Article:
From Nairobi I moved to Kacheliba, about 15 km away from where I am going to live, Kitelakapel. This is how it works here: the main parish office is located in Kacheliba, but the parish covers a very large area full of outstations, that is, small chapels (sometimes they look like tiny houses, and they are actually “churches”!), often far away. There are currently two fathers, and one deacon. And they cannot be multiplied like the five loaves and two fish (unless the Holy Spirit intervenes…) so the work is really a lot. Kitelakapel is one of these outstations, but the fathers would like it to become, sooner or later, a parish, and so, in addition to the little church (larger than the little chapels I mentioned above), there is a house where the fathers stop to sleep sometimes, if necessary, and which could become, in the future, the home of the fathers of the new parish. Not far away, on the same “road” (if you can call it that) the construction of another house is now almost finished, where we Comboni lay people will stay. It’s quite a big house (we trust in the arrival of new lay missionaries!), with lots of space around it, to build a hospital as well (and, I hope, on the other side, also a playground to organize activities with the kids. How to deny my Salesian origins?).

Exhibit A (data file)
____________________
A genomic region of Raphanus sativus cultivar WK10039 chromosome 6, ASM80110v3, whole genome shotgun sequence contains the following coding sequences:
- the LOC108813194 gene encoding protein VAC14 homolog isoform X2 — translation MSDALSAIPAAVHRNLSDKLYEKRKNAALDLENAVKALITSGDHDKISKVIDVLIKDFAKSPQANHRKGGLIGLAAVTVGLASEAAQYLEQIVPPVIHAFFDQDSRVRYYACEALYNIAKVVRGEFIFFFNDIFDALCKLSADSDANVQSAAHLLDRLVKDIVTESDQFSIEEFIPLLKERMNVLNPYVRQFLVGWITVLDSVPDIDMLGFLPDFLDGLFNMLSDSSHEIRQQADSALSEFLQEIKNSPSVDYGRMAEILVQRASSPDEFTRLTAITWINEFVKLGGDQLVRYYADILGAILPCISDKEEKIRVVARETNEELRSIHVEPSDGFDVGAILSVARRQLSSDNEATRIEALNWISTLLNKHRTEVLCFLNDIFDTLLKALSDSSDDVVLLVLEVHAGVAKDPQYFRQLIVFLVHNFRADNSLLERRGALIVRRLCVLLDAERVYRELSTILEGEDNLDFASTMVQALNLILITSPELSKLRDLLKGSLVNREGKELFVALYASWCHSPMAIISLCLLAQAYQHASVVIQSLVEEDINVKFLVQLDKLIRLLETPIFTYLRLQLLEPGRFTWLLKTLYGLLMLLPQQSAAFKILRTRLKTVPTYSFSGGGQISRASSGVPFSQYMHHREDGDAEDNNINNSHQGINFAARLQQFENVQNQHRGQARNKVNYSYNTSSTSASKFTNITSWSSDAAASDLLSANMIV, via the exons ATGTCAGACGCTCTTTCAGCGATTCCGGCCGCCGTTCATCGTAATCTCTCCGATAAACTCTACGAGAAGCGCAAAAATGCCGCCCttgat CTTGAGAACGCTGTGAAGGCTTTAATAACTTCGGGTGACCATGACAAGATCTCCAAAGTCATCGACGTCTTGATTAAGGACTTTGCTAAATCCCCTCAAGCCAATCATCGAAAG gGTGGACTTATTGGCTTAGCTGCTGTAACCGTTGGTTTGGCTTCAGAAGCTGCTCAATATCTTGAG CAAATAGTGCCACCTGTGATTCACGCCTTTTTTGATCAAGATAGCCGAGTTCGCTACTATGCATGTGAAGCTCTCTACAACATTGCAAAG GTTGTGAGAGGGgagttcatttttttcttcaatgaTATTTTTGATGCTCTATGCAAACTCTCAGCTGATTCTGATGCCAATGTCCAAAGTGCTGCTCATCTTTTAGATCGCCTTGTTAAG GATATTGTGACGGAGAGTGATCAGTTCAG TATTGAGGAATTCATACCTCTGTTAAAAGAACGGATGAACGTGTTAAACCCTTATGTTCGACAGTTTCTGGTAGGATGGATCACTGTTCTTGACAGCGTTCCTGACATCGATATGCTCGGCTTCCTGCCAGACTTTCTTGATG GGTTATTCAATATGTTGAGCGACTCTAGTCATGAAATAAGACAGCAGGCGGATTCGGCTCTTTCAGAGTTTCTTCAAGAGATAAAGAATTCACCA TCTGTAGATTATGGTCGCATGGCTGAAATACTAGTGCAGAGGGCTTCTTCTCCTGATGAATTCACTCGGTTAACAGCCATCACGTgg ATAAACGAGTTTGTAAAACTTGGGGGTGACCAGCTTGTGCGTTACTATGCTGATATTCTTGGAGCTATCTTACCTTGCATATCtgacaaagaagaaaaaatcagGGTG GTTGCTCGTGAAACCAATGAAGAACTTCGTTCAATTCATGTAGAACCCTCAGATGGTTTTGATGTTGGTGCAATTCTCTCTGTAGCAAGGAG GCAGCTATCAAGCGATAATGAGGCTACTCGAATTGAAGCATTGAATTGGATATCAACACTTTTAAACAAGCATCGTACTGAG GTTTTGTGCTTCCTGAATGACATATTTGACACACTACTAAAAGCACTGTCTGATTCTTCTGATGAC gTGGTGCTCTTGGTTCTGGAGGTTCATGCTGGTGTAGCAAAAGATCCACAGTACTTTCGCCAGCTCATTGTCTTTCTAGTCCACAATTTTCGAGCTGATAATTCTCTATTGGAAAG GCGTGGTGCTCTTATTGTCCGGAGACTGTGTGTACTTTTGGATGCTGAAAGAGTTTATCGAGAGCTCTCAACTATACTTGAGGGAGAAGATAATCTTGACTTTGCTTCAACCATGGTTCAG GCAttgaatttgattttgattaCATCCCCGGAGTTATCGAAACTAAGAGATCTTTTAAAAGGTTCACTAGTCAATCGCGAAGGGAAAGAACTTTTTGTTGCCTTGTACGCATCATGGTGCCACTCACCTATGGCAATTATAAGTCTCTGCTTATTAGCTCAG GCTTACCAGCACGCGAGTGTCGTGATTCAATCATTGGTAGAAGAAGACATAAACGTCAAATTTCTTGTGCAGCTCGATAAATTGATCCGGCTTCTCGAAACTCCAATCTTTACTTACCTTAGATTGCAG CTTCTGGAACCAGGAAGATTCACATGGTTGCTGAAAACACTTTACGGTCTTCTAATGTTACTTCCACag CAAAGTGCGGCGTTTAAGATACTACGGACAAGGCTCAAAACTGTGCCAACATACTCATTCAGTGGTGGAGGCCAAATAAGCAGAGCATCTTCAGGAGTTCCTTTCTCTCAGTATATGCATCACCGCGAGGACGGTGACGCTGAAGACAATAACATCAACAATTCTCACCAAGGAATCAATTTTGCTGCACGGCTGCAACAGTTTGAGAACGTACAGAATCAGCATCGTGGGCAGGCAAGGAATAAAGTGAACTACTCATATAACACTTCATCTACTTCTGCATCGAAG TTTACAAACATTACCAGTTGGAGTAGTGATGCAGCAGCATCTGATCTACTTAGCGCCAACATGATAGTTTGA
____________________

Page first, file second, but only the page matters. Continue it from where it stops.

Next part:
(our little church in Kitelakapel)

(Mass in the chapel in Mtembur)

(Our house inside and out, almost finished! It looks like a Grand Hotel, but then thankfully inside is much more sober than it looks heheheh!)

Joining me on this adventure will be Josephine, the Kenyan Comboni laywoman who, like me, has given her availability for this mission, and so together, on April 29, we practically founded this new international community of Comboni Lay Missionaries. She is just originally from these parts, and she speaks Pokot, and for that I am really grateful, for the help she will be able to give me in understanding not only the language, but also to avoid possible mistakes or misunderstandings or figureheads related to my ignorance of the local culture.

(Josephine in traditional Pokot skirt, the “loruà”)

(the new LMC international community in Kitelakapel!)